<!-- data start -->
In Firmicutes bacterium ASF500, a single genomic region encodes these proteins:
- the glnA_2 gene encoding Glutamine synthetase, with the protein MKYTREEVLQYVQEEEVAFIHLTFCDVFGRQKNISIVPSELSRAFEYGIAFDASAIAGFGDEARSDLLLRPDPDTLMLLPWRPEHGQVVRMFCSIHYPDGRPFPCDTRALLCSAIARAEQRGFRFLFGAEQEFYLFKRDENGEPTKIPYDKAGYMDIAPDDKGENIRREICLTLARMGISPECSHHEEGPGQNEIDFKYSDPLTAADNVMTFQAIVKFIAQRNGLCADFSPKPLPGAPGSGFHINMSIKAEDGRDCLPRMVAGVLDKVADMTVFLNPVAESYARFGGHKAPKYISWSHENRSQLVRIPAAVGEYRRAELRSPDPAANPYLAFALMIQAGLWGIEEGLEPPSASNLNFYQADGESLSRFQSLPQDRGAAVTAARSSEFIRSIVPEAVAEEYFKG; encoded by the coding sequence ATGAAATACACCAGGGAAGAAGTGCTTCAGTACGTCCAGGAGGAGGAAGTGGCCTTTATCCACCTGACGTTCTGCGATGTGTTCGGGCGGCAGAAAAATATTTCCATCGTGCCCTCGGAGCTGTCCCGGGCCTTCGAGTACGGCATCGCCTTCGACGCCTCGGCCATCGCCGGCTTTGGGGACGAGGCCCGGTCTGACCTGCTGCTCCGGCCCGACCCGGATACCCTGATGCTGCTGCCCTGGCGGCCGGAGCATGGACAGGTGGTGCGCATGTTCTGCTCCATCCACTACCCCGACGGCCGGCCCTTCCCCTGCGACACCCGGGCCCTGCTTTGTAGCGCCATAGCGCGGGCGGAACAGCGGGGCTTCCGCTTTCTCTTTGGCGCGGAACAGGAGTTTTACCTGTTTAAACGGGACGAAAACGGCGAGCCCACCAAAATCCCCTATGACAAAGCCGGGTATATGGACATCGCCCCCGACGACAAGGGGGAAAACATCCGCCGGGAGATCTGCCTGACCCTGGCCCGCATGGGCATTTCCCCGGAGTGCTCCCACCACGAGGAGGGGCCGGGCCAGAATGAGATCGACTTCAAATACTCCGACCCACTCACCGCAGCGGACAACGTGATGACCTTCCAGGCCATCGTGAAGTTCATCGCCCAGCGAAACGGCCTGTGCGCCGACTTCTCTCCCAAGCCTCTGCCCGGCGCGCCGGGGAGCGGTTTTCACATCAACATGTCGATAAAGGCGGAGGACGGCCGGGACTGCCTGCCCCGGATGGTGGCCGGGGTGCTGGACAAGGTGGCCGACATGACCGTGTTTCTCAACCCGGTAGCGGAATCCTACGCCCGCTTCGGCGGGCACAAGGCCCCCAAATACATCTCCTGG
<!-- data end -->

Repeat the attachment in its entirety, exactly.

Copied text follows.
In Firmicutes bacterium ASF500, a single genomic region encodes these proteins:
- the glnA_2 gene encoding Glutamine synthetase, with the protein MKYTREEVLQYVQEEEVAFIHLTFCDVFGRQKNISIVPSELSRAFEYGIAFDASAIAGFGDEARSDLLLRPDPDTLMLLPWRPEHGQVVRMFCSIHYPDGRPFPCDTRALLCSAIARAEQRGFRFLFGAEQEFYLFKRDENGEPTKIPYDKAGYMDIAPDDKGENIRREICLTLARMGISPECSHHEEGPGQNEIDFKYSDPLTAADNVMTFQAIVKFIAQRNGLCADFSPKPLPGAPGSGFHINMSIKAEDGRDCLPRMVAGVLDKVADMTVFLNPVAESYARFGGHKAPKYISWSHENRSQLVRIPAAVGEYRRAELRSPDPAANPYLAFALMIQAGLWGIEEGLEPPSASNLNFYQADGESLSRFQSLPQDRGAAVTAARSSEFIRSIVPEAVAEEYFKG; encoded by the coding sequence ATGAAATACACCAGGGAAGAAGTGCTTCAGTACGTCCAGGAGGAGGAAGTGGCCTTTATCCACCTGACGTTCTGCGATGTGTTCGGGCGGCAGAAAAATATTTCCATCGTGCCCTCGGAGCTGTCCCGGGCCTTCGAGTACGGCATCGCCTTCGACGCCTCGGCCATCGCCGGCTTTGGGGACGAGGCCCGGTCTGACCTGCTGCTCCGGCCCGACCCGGATACCCTGATGCTGCTGCCCTGGCGGCCGGAGCATGGACAGGTGGTGCGCATGTTCTGCTCCATCCACTACCCCGACGGCCGGCCCTTCCCCTGCGACACCCGGGCCCTGCTTTGTAGCGCCATAGCGCGGGCGGAACAGCGGGGCTTCCGCTTTCTCTTTGGCGCGGAACAGGAGTTTTACCTGTTTAAACGGGACGAAAACGGCGAGCCCACCAAAATCCCCTATGACAAAGCCGGGTATATGGACATCGCCCCCGACGACAAGGGGGAAAACATCCGCCGGGAGATCTGCCTGACCCTGGCCCGCATGGGCATTTCCCCGGAGTGCTCCCACCACGAGGAGGGGCCGGGCCAGAATGAGATCGACTTCAAATACTCCGACCCACTCACCGCAGCGGACAACGTGATGACCTTCCAGGCCATCGTGAAGTTCATCGCCCAGCGAAACGGCCTGTGCGCCGACTTCTCTCCCAAGCCTCTGCCCGGCGCGCCGGGGAGCGGTTTTCACATCAACATGTCGATAAAGGCGGAGGACGGCCGGGACTGCCTGCCCCGGATGGTGGCCGGGGTGCTGGACAAGGTGGCCGACATGACCGTGTTTCTCAACCCGGTAGCGGAATCCTACGCCCGCTTCGGCGGGCACAAGGCCCCCAAATACATCTCCTGG